So, who is finding cosigners for loans?

According to the survey mentioned above, 45% of cosigners are cosigning for their child or stepchild. And 21% of cosigners are cosigning for a friend.

The rest is a mixture of cosigning for spouses/partners and parents.

Today, I am going to answer common questions about becoming a cosigner for a loan.

What to know about becoming a cosigner.

 

What is a cosigner?

If you’ve been asked to become a cosigner on a loan, you may not know what that fully entails.

A cosigner is someone who agrees to be on a loan with another person so that they are more likely to be approved. 

A cosigner may be needed for different things such as a:

  • Car loan
  • Student loan
  • Mortgage
  • Apartment or other type of rental home

And more.

Here’s an example of when someone may want a cosigner: if your child wants to buy a car but doesn’t have a long enough credit history to be approved for the car loan. Your child may ask you to cosign their loan so the lender takes your credit score and financial information into account. This improves your child’s chances of being approved.

Other reasons you might be asked to be a cosigner is if the borrower doesn’t have a high enough credit score or doesn’t make enough money to pay the loan (that is a red flag right there).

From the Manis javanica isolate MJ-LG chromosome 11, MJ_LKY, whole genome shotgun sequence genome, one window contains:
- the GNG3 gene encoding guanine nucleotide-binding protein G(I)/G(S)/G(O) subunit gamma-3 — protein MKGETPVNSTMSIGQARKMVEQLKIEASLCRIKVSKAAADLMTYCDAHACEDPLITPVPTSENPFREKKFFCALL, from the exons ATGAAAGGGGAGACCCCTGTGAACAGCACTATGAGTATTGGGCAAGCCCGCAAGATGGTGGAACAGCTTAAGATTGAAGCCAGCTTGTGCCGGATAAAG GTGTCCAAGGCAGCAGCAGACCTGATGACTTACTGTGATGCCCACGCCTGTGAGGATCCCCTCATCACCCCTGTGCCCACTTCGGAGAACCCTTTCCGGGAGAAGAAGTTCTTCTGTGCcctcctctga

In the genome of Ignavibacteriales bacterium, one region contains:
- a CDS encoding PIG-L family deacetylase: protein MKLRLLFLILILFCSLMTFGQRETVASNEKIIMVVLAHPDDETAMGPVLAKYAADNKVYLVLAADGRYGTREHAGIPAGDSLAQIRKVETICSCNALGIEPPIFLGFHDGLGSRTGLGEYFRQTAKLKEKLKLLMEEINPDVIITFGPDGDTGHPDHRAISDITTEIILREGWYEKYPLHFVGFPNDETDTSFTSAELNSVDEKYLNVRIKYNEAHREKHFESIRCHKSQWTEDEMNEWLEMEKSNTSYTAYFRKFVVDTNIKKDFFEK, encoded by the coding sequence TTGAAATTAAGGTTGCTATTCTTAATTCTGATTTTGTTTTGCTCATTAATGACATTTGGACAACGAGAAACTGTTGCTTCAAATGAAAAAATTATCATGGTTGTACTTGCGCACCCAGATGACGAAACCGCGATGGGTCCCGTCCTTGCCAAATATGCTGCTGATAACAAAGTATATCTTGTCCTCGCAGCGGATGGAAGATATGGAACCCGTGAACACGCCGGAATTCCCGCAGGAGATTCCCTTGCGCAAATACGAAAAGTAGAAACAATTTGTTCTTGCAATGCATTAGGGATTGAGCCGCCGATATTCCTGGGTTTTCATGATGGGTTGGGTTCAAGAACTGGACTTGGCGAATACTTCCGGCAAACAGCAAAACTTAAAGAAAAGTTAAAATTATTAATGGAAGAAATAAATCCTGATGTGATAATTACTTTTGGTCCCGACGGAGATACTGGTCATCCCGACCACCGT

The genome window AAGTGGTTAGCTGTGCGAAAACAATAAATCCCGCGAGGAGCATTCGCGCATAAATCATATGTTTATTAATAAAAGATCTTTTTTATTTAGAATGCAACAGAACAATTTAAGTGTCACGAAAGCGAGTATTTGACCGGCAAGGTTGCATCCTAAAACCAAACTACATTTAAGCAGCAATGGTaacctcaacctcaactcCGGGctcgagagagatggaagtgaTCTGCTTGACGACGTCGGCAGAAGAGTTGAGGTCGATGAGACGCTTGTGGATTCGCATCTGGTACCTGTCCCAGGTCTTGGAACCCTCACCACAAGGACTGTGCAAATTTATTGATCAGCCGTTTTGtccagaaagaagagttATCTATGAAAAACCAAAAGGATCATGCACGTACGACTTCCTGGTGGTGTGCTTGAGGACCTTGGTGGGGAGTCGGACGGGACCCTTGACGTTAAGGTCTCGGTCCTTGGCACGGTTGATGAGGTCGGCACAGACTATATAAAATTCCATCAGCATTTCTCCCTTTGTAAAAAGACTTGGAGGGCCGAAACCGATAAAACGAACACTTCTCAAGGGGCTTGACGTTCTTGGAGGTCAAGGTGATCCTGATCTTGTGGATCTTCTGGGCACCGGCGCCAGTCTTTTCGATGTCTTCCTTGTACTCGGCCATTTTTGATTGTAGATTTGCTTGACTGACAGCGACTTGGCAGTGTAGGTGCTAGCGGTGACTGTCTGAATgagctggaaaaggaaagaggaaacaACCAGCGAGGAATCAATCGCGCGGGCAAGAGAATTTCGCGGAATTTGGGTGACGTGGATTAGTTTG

However, as a cosigner, you are agreeing to pay off the debt if the original borrower is unable to pay it in the future. So, even if the original borrower doesn’t pay a penny, the cosigner would have to make all of the payments or risk being sued, having credit report damage, and more.

In that example I gave, the parent would be responsible for the car loan if their child could no longer make their payments. Not only that, if the child for some reason refused to make payments (I’ve heard of situations like this), the parent would be responsible.

Remember, like I stated above, 38% of cosigners had to pay some or all of a loan that they cosigned for because the primary borrower failed to pay. 

And in some circumstances, even if the borrower files bankruptcy, while their other loans might be discharged, the cosigner may still be responsible for paying the cosigned loan.

Related: Everything You Need To Know About How To Build Your Credit Score

 

How does a co signer work?

Here’s what happens when you agree to become a cosigner for a friend or family member. 

You will start by giving your personal information to the bank or lender. This is information like bank statements, tax returns, paycheck stubs, and so on.

You will also have to complete the loan application, and once you agree with all of the loan terms, then you sign it.